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Saturday, September 19, 2020
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Five top tips for planning your workouts

Where do you keep your exercise program? Do you even have one? What’s your motivation to exercise?

Having a plan is the most important thing you need to do in order to achieve your health and wellness goals, according to local exercise physiologist Kirra Rankin.

She says gyms will be in the second phase of restrictions easing – “so let’s not wait till then to improve your wellbeing. Let’s start planning now”.

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She’s made it easy for you, too, with a weekly workout planner.    

“Print it out every Sunday night, and think about how your week will look,” she says.

“There’s a couple of tips on the bottom right hand corner. If you write down your exercise plan, you’ll be able to monitor it and adapt it over the week.”  

The recommended activity guidelines are 150 to 300 minutes of moderate intensity physical activity or 75 to 150 minutes of vigorous intensity physical activity every week. 

Here are Kirra’s top five tips for planning your workouts:

1. Set up your program

Is there a certain fitness component you are targeting? Power, strength, agility, balance, endurance, speed? Are you wanting to improve sleep quality? Or maybe you have a “busy-monkey-mind” and you find a walking/running/aerobic exercise program calms your nervous system and allows you to think better. Write down what you want to do.

2. Goal setting

Once you have thought about what you want out of your program, I’d recommend seeing an allied health professional (exercise physiologist or physiotherapist with an exercise programming background, or an experienced personal trainer), to help design your goals. It’s good to have a short-term goal (one week), a medium-term goal (three months), and a long-term goal (one year). 

Having a short-term plan allows you to focus on the present, which is important during a pandemic. We don’t know what restrictions will be put on us next week – so let’s plan for this week!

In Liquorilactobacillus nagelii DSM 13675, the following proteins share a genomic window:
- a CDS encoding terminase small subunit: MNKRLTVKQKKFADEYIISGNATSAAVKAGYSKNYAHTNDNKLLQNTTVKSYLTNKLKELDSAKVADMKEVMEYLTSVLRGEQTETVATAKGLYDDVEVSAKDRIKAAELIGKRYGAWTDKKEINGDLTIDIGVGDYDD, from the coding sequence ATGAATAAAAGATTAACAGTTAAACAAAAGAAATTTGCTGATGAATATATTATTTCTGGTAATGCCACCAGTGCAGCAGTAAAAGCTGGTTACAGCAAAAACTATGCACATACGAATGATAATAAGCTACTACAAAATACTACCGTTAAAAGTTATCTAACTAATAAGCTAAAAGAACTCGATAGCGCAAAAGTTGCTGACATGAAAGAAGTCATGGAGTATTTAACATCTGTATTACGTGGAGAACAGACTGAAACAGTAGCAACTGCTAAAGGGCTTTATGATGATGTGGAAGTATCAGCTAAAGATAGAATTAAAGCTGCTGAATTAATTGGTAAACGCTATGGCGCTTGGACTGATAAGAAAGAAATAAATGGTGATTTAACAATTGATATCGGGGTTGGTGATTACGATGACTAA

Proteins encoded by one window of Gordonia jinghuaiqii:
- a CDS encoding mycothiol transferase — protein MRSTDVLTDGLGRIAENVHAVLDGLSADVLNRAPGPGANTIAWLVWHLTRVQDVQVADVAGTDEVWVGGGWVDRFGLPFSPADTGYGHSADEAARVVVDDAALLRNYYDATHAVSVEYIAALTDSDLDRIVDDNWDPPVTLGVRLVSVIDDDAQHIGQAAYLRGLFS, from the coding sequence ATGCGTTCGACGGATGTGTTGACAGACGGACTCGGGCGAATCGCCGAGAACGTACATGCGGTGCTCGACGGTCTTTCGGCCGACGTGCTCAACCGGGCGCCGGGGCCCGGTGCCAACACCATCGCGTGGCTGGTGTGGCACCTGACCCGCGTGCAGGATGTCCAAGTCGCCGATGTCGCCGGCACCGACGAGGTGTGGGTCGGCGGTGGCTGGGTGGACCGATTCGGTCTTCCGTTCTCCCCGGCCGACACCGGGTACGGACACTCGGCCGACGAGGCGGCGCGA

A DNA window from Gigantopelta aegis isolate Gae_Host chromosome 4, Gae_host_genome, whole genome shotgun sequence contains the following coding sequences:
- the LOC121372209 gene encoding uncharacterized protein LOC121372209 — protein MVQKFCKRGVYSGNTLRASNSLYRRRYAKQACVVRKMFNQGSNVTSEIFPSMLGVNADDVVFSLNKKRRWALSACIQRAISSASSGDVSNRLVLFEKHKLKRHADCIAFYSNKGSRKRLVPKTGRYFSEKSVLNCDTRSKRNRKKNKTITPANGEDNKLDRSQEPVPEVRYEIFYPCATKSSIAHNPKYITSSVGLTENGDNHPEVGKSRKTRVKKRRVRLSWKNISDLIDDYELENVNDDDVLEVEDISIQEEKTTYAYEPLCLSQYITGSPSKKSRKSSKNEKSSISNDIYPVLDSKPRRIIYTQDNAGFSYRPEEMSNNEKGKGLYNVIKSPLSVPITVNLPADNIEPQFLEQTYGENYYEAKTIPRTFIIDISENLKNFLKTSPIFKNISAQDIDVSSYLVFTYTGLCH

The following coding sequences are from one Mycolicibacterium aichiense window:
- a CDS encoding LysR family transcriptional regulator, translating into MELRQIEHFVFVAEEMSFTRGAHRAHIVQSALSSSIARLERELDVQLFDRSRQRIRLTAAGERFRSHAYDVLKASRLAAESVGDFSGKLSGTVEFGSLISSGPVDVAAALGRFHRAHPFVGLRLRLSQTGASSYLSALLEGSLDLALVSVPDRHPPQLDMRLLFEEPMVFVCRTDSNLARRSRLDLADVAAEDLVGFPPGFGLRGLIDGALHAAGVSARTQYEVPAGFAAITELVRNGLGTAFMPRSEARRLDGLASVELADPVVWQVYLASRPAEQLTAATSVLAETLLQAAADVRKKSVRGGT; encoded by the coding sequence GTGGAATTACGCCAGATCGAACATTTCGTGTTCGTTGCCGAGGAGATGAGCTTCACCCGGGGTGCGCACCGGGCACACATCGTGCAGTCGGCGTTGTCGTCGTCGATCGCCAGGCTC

This week I wanted to focus on my leg strength, so I put my 30kg five-year-old old on my back, and hiked up Mount Painter.

3. Monitor and measure progress

Monitoring your functional progress is essential to keep you on track. It doesn’t have to be a regular beep test; here are some easy at-home tests:

  • Record your heart rate before and after exercise.
  • Have a regular block that you run or walk around and time yourself.
  • Sit to stand test – how many you can do in 1 minute.
  • Count how many squats and push-ups you can do in 30 seconds, and time yourself every week to see if you’re improving.
  • Planking is always a great test, as you can plank anywhere, anytime.
  • Get a Fitbit or check the built-in health app on your iPhone and measure how many steps you do a day.
  • Time yourself in front of your computer desk to see how long you can sit with controlled posture.

The purpose of monitoring an exercise program is to systematically stress the body so it improves its tolerance to the specific movement. You want the monitoring to be sustainable, easy, accurate and regular. Most importantly, write it down so you can see your improvement.

4. Adapt your program

A successful exercise program is an adaptive process, and will consider progressive overload, specificity, reversibility and individual differences. You need to know where you are struggling and what is working for you.  The beauty of measuring your progress, is it allows you to adapt the program according to how you are feeling. Rest and recovery days are a big part of the adaptive process.

5. A visible program

Print out three copies of your program: one for the fridge, one for your at-home workstation and one for the bathroom mirror. Here’s one of my favourite full body workouts. It doesn’t take long, and it feels great afterwards:

1. Plank and row

2. Lunge and twist

3. The scooter

4. Crunch and tap

5. Hip fire hydrant

You can print the PDF here. If you’re fit and healthy I’d recommend doing the five exercises for three sets of 10-12 repetitions. If your fitness needs nurturing, try for two sets of six repetitions, three days a week.

Now, it’s your turn: plan, measure, adapt, print. What are you going to write on your Canberra Weekly workout planner?

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